A detailed firsthand account of failed leadership and corruption in the Nigerian government.
The most populous nation on the continent, Nigeria is known as the Giant of Africa. But despite its oil reserves and other natural resources, its economy has been more of a dwarf. “We are...the disappointment of Africa,” laments El-Rufai in his stimulating but somewhat heavy-going account of eight years as a minister in Nigeria’s government (1999–2007), serving in the administration of President Olusegun Obasanjo. “I have just one motive in mind—to tell the story of my public service years to prepare the younger generation for the sorts of challenges they may face,” he says. The son of a bureaucrat, the author built a successful career as a quantity surveyor on construction projects. After “a series of accidents,” he was appointed to the government agency responsible for privatizing Nigeria’s public enterprises. In some of the book’s most compelling passages, he recalls encounters with the country’s endemic corruption and graft, including bid-rigging and kickback schemes. “I am here voluntarily to work, not to collect bribes,” he tells a deputy director of the privatization agency after being offered a “gift” of $250,000. Public servants in Nigeria, according to El-Rufai, have two choices—“to join the dysfunctional and corrupt system” or “to want to change the system for the better in a way that benefits the many rather than the few.” In 2003, El-Rufai got the high-profile job of minister for the federal capital territory of Abuja after refusing to pay bribes to get his confirmation through the Nigerian Senate. Instructed by Obasanjo to “clean up this city and make it work,” he presided over a real estate boom, but by the end of the president’s second term, he had antagonized other members of the political elite and, fearing for his life, went into exile in the United States. El-Rufai, preoccupied with bureaucratic minutiae of interest only to policy wonks, doesn’t bring Nigeria, its people and its culture alive. But in highlighting the failures of its political leadership, he has performed another public service.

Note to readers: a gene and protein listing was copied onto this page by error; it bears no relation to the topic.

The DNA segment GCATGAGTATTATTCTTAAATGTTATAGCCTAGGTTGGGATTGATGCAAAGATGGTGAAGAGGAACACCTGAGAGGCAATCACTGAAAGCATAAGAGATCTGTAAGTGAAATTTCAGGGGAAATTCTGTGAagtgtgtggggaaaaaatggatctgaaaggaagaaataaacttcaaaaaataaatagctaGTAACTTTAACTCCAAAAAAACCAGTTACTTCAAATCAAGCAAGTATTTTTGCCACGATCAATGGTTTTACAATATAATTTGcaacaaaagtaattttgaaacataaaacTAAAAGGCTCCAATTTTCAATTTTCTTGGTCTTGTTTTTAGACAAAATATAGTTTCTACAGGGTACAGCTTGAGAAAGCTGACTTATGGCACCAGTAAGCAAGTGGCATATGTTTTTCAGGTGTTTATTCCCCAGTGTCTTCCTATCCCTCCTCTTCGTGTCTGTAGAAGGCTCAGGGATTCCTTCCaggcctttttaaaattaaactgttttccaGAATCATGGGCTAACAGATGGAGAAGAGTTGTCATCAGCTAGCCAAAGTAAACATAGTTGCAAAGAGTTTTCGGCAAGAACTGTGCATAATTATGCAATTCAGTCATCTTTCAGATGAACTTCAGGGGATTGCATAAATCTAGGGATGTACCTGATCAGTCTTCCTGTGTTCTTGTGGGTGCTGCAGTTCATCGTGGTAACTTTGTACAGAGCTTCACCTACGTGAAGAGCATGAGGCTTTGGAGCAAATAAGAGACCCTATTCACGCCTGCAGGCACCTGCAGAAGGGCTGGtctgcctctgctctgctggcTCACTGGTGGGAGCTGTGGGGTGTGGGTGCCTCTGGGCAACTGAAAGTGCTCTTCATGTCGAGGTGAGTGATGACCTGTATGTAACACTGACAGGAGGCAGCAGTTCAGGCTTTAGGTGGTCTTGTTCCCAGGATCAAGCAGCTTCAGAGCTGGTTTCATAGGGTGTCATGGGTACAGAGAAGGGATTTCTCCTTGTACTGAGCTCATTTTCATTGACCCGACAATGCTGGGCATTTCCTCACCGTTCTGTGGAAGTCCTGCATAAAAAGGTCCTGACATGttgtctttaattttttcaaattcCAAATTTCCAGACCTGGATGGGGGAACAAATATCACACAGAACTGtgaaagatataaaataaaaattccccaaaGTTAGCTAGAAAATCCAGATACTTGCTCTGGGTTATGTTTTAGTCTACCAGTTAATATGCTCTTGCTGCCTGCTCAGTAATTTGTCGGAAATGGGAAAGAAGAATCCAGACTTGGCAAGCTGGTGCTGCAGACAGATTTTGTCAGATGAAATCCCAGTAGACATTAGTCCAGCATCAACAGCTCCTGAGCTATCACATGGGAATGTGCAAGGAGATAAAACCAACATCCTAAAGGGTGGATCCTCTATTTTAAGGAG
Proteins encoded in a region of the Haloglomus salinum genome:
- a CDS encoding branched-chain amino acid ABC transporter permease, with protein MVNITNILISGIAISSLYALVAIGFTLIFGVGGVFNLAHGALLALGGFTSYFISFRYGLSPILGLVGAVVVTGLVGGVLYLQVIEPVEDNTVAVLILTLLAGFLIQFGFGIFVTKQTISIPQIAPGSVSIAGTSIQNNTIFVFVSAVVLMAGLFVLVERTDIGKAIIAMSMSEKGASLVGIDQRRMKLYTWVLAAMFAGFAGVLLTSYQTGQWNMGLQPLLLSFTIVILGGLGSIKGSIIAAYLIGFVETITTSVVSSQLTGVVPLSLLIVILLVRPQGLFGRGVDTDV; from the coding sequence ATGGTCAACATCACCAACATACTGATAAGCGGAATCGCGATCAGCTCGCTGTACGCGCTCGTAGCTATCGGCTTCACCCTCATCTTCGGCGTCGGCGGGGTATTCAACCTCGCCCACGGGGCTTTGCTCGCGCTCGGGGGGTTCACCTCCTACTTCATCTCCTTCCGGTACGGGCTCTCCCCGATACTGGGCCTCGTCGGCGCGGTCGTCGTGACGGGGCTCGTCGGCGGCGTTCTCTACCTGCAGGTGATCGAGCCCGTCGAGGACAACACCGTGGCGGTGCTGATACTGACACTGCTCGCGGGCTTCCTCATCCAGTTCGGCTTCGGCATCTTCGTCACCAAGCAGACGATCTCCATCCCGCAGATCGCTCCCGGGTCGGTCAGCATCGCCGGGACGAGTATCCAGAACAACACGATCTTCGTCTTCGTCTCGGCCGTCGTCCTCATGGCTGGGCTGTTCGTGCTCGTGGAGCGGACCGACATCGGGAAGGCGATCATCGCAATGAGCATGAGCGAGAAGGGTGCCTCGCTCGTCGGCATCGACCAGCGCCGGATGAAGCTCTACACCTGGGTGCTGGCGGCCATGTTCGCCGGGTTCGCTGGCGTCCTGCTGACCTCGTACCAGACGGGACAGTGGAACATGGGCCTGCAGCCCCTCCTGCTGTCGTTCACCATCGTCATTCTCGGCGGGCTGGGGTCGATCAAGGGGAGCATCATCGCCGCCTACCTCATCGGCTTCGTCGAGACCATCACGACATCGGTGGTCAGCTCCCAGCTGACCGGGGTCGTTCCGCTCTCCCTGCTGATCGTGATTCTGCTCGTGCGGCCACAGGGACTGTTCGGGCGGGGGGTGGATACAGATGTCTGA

The author’s eight years in government provide him with valuable insights into Nigeria’s “dysfunctional” political system.
Privately published by Strunk of Cornell in 1918 and revised by his student E. B. White in 1959, that "little book" is back again with more White updatings.
Stricter than, say, Bergen Evans or W3 ("disinterested" means impartial — period), Strunk is in the last analysis (whoops — "A bankrupt expression") a unique guide (which means "without like or equal").
This early reader is an excellent introduction to the March on Washington in 1963 and the important role in the march played by Martin Luther King Jr. Ruffin gives the book a good, dramatic start: “August 28, 1963. It is a hot summer day in Washington, D.C. More than 250,00 people are pouring into the city.” They have come to protest the treatment of African-Americans here in the US. With stirring original artwork mixed with photographs of the events (and the segregationist policies in the South, such as separate drinking fountains and entrances to public buildings), Ruffin writes of how an end to slavery didn’t mark true equality and that these rights had to be fought for—through marches and sit-ins and words, particularly those of Dr. King, and particularly on that fateful day in Washington. Within a year the Civil Rights Act of 1964 had been passed: “It does not change everything. But it is a beginning.” Lots of visual cues will help new readers through the fairly simple text, but it is the power of the story that will keep them turning the pages. (Easy reader. 6-8)